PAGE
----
These ingredients do not stop the process of aging but can reduce its effects. These ingredients are nutrition laden, and apart from reducing aging signs, they also benefit the body by keeping it fit ... […]
- Keto diet - for the military, aging and epilepsy on April 16, 2019 at 10:02 pm
This is important for the aging process explain the researchers. When a person follows the keto diet there is increased production of βOHB. This may play a role in reversing the effects of aging and ... […]
- Aging Doesn’t Have to Be Scary (Except if You’re in Silicon Valley) on April 16, 2019 at 9:59 pm
Technology will be a tremendous boon as we all age, but not to ‘solve it.’ Aging doesn’t need to be solved. It’s a natural, powerful, lifelong process and unites us all. […]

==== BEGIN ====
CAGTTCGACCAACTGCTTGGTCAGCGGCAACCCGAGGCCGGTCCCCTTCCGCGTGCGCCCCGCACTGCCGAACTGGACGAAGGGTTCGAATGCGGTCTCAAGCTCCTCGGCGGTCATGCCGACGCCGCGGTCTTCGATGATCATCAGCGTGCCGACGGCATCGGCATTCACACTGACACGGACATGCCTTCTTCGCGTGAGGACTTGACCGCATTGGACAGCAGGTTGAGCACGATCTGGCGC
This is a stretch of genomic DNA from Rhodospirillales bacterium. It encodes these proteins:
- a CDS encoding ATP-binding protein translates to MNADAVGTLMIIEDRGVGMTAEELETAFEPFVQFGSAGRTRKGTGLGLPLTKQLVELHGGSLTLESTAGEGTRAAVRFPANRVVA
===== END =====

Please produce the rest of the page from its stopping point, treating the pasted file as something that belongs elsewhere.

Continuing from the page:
- Anti-Aging Drug Reduces Risk Of Age Related Diseases on April 16, 2019 at 5:40 pm
... drugs would work to wash away these dysfunctional cells to be replaced by newer cells which can help to slow down the aging process. “Most people don’t want to live to 130 and feel like they’re ... […]
- Anti-Aging Discovery Could Lead to Restorative Skin Treatments on April 15, 2019 at 1:31 pm
The study suggests that the stem cells that divide vertically do so because they are damaged through regular aging and the normal cell turnover process, as well as exposure to UV light or other ... […]
- Millennials seek to slow the aging process on April 8, 2019 at 2:51 pm
After her fourth child, Lisa Wilkie felt open to getting a little cosmetic work done. Feeling the toll having children had taken on her body, she made an appointment to discuss breast augmentation. ... […]
via Bing News